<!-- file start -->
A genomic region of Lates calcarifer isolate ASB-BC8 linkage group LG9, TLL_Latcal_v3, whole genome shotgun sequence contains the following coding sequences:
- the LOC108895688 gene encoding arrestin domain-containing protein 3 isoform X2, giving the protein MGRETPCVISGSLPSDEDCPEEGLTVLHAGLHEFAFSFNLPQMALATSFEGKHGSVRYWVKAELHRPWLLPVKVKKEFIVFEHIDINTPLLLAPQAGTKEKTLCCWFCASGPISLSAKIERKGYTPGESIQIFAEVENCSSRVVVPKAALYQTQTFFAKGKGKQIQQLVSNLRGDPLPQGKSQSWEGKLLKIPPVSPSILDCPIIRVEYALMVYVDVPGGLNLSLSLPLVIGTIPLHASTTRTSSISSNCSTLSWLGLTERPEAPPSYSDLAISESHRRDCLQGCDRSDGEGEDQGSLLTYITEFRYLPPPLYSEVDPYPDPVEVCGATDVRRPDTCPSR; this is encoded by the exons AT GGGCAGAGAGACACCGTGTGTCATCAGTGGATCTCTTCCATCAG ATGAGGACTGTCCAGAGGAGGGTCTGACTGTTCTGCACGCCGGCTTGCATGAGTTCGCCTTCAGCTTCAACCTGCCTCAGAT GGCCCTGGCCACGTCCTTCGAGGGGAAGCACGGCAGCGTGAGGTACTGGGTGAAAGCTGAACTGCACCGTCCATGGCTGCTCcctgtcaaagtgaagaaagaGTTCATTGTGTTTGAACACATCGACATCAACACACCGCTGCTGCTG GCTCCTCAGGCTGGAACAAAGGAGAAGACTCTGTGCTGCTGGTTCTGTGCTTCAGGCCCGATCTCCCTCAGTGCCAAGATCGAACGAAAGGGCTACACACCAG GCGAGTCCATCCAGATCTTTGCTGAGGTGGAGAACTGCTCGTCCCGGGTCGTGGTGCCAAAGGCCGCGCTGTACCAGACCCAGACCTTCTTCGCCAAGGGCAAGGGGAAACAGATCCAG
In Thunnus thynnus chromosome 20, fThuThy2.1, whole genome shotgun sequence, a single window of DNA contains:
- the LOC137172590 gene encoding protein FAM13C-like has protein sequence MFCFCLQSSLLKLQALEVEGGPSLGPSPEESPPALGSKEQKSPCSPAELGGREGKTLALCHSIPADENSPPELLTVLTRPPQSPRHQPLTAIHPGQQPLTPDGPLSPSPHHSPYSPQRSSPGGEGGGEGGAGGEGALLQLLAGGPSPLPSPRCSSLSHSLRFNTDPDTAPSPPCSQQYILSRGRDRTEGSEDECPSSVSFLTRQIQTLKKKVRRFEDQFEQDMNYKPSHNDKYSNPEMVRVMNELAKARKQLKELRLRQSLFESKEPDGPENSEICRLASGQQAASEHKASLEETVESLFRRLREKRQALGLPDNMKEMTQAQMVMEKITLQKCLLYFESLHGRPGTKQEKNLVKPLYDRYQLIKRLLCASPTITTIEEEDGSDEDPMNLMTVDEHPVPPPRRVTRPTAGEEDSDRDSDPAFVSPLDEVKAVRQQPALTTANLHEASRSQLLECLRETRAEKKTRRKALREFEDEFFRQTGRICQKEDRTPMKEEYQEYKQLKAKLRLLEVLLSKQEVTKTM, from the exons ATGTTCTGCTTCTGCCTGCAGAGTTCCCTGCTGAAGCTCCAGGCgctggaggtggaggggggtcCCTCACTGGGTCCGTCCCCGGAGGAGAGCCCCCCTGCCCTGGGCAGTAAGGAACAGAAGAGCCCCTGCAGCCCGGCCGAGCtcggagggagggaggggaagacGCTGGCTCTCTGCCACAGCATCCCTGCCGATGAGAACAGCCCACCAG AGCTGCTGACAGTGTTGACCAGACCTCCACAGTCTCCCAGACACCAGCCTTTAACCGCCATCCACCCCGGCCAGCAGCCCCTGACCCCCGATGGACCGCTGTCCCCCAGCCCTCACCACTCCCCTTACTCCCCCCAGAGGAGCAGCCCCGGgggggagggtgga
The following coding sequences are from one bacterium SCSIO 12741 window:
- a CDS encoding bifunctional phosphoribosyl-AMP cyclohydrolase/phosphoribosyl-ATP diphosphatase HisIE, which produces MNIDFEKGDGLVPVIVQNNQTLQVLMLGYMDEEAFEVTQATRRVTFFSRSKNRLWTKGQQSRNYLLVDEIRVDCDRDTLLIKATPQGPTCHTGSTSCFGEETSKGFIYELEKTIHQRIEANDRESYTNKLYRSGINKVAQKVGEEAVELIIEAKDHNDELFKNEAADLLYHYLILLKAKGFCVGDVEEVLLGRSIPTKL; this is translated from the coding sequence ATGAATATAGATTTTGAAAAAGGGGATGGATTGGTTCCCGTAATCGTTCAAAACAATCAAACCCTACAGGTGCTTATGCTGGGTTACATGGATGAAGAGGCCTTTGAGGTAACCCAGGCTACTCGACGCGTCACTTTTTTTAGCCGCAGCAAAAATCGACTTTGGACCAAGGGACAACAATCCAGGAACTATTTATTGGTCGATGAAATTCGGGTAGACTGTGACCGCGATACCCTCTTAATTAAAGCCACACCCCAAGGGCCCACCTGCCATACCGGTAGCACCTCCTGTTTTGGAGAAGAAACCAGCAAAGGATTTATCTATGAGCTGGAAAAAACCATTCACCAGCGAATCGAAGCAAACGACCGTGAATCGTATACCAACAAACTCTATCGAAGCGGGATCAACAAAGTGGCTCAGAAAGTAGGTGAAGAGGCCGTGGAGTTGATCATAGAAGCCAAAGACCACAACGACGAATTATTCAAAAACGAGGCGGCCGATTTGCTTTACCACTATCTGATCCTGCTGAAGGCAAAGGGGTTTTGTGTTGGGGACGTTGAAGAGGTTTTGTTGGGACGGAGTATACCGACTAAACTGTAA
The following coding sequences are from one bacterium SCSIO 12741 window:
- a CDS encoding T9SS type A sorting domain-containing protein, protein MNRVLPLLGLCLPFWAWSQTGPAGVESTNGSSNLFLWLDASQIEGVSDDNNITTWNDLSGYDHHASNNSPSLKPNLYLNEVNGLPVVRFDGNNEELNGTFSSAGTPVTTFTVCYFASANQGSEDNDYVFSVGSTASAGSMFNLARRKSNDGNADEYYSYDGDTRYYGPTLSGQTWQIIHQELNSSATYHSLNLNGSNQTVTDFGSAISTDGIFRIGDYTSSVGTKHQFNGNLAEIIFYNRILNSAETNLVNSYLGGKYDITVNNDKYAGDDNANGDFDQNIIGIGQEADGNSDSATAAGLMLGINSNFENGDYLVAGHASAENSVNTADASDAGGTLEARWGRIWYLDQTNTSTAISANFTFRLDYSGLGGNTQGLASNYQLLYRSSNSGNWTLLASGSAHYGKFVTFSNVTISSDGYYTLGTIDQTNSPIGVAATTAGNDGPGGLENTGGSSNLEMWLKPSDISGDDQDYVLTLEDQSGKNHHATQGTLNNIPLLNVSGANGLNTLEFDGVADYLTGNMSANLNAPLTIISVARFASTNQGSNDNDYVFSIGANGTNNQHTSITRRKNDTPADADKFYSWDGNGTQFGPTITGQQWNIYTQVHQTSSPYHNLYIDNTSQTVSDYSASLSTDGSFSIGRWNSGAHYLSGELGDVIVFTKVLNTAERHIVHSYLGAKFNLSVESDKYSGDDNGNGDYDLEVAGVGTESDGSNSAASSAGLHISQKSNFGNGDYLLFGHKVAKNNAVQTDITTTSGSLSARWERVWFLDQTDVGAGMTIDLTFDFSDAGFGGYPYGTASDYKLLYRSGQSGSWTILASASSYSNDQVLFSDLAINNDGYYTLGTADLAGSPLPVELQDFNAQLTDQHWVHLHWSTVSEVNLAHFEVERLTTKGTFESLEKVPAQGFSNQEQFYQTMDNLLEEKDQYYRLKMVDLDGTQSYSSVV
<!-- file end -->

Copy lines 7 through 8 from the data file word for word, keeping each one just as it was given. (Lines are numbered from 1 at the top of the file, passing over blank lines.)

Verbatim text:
The following coding sequences are from one bacterium SCSIO 12741 window:
- a CDS encoding T9SS type A sorting domain-containing protein, protein MNRVLPLLGLCLPFWAWSQTGPAGVESTNGSSNLFLWLDASQIEGVSDDNNITTWNDLSGYDHHASNNSPSLKPNLYLNEVNGLPVVRFDGNNEELNGTFSSAGTPVTTFTVCYFASANQGSEDNDYVFSVGSTASAGSMFNLARRKSNDGNADEYYSYDGDTRYYGPTLSGQTWQIIHQELNSSATYHSLNLNGSNQTVTDFGSAISTDGIFRIGDYTSSVGTKHQFNGNLAEIIFYNRILNSAETNLVNSYLGGKYDITVNNDKYAGDDNANGDFDQNIIGIGQEADGNSDSATAAGLMLGINSNFENGDYLVAGHASAENSVNTADASDAGGTLEARWGRIWYLDQTNTSTAISANFTFRLDYSGLGGNTQGLASNYQLLYRSSNSGNWTLLASGSAHYGKFVTFSNVTISSDGYYTLGTIDQTNSPIGVAATTAGNDGPGGLENTGGSSNLEMWLKPSDISGDDQDYVLTLEDQSGKNHHATQGTLNNIPLLNVSGANGLNTLEFDGVADYLTGNMSANLNAPLTIISVARFASTNQGSNDNDYVFSIGANGTNNQHTSITRRKNDTPADADKFYSWDGNGTQFGPTITGQQWNIYTQVHQTSSPYHNLYIDNTSQTVSDYSASLSTDGSFSIGRWNSGAHYLSGELGDVIVFTKVLNTAERHIVHSYLGAKFNLSVESDKYSGDDNGNGDYDLEVAGVGTESDGSNSAASSAGLHISQKSNFGNGDYLLFGHKVAKNNAVQTDITTTSGSLSARWERVWFLDQTDVGAGMTIDLTFDFSDAGFGGYPYGTASDYKLLYRSGQSGSWTILASASSYSNDQVLFSDLAINNDGYYTLGTADLAGSPLPVELQDFNAQLTDQHWVHLHWSTVSEVNLAHFEVERLTTKGTFESLEKVPAQGFSNQEQFYQTMDNLLEEKDQYYRLKMVDLDGTQSYSSVV